UPDATE: Rosenthal says it’s a two-year, $26.5 million deal, so by turning down the previous two-year offer Dempster gets a little extra cash and the Red Sox still manage to avoid a three-year commitment.
Yesterday the Red Sox and Ryan Dempster were said to be in serious negotiations and now Ken Rosenthal of FOXSports.com reports that the two sides are “close” to an agreement.
No word yet on the money or years involved, but previous reports had Dempster turning down a two-year, $25 million offer from Boston.
If the Red Sox agree to give him a three-year deal it’s a big risk, as Dempster is 35 years old and got knocked around in his first taste of the American League following a midseason trade to the Rangers. For the most part, though, he’s been a solid No. 2 or No. 3 starter, posting a 3.74 ERA and 911 strikeouts in 997 innings during the past three seasons, including a 3.38 ERA in 173 total innings this year.
Rick Morissey of the Chicago Sun-Times published an article on Sunday giving a bit of insight into Cubs president of baseball operations Theo Epstein. When Epsten was younger, he dabbled in sportswriting, but quickly realized the trade wasn’t for him.
As Morissey details, when Epstein was 19 years old writing for Yale’s student newspaper, he wrote an article suggesting the school’s football coach should be fired during what would become a 3-7 season. Epstein was told during the meeting that one writer would defend the coach and one would call for his job. “It was a lesson in the way that the world of journalism sometimes works. It was an eye-opener for me. I regret it, and I’ve happily moved on.”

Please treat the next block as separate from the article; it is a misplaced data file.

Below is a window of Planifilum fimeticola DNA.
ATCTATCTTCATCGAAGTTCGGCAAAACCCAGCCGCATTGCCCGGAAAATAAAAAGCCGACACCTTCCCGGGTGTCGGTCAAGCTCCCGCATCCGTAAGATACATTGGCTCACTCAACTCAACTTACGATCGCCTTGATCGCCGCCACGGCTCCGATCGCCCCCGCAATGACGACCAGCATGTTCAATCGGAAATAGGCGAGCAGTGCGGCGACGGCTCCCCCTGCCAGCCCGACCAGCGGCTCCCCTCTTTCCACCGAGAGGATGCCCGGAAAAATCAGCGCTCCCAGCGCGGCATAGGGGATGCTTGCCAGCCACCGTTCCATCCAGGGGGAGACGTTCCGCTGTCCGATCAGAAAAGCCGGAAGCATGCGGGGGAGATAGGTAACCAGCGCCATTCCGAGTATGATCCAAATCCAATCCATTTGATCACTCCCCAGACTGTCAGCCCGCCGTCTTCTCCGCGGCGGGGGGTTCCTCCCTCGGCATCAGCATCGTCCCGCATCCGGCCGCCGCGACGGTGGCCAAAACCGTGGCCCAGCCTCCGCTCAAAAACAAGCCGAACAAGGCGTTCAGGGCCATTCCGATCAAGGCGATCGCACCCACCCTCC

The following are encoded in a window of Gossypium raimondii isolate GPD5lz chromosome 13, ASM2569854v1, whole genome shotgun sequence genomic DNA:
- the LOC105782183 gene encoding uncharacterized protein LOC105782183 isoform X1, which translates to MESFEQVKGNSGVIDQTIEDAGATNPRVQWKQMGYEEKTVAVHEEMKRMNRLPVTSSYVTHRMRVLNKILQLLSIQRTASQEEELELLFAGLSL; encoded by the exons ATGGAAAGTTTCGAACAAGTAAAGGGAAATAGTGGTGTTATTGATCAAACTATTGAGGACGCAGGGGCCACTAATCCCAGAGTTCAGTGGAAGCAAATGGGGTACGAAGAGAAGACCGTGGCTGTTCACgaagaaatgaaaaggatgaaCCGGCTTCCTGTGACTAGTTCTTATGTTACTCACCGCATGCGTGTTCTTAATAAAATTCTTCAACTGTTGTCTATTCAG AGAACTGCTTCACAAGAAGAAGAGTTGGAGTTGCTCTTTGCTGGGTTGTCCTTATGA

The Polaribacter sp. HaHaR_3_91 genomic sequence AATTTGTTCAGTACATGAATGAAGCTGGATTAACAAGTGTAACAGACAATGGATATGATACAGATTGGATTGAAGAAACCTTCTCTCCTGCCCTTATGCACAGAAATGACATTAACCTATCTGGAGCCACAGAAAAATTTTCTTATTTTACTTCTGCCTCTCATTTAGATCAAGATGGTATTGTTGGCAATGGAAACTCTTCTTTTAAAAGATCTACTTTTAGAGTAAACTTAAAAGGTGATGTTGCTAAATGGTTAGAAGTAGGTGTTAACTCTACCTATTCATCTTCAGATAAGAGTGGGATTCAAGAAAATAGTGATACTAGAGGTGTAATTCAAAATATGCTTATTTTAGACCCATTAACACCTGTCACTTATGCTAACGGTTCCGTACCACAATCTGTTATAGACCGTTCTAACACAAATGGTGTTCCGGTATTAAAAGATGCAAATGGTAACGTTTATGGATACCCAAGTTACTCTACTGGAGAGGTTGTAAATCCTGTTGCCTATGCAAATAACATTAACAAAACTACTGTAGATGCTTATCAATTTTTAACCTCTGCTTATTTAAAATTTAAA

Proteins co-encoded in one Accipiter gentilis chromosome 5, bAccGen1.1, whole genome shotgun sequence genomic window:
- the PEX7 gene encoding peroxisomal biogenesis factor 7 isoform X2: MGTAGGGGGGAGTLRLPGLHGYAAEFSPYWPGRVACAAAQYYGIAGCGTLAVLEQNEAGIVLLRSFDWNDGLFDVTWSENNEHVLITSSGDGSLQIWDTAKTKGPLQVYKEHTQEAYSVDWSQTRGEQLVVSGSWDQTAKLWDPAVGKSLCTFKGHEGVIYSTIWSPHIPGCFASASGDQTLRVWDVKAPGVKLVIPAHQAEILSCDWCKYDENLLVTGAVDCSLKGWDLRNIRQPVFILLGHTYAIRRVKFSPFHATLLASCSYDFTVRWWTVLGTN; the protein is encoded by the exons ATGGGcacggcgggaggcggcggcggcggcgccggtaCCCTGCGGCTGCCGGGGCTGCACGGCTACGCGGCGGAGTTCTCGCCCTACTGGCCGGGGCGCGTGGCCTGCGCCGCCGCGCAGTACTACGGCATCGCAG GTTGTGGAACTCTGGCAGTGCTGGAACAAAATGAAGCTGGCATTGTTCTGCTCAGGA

Epstein continued, “I realized I didn’t want to be a sportswriter when I was interning with the Orioles back in ’92, ’93, ’94. I did do a lot of media-relations stuff, and I saw that the life of a sportswriter is pretty lonely. You kind of work by yourself, sit there by yourself in the press box, go back to the hotel bar. Not to generalize.” He added, “But I really respect writing and respect sportswriters.”
He’s not wrong, and he seems to have found his calling as a front office executive. His Cubs are back in the World Series for the first time since 1945.
Indians second baseman Jason Kipnis tweeted on Sunday, “Got a little too close to [Francisco Lindor] during the celebration!! Freak accident but should be good to go by Tuesday! #cantkeepmeoutofthisgame!”
Per MLB.com’s Jordan Bastian, manager Terry Francona said Kipnis is dealing with a low ankle sprain, but he’s expected to be ready to go when the World Series begins on Tuesday. Kipnis went through fielding drills on Sunday.
Kipnis is hitting .167/.219/.367 with a pair of homers and four RBI in eight games this postseason.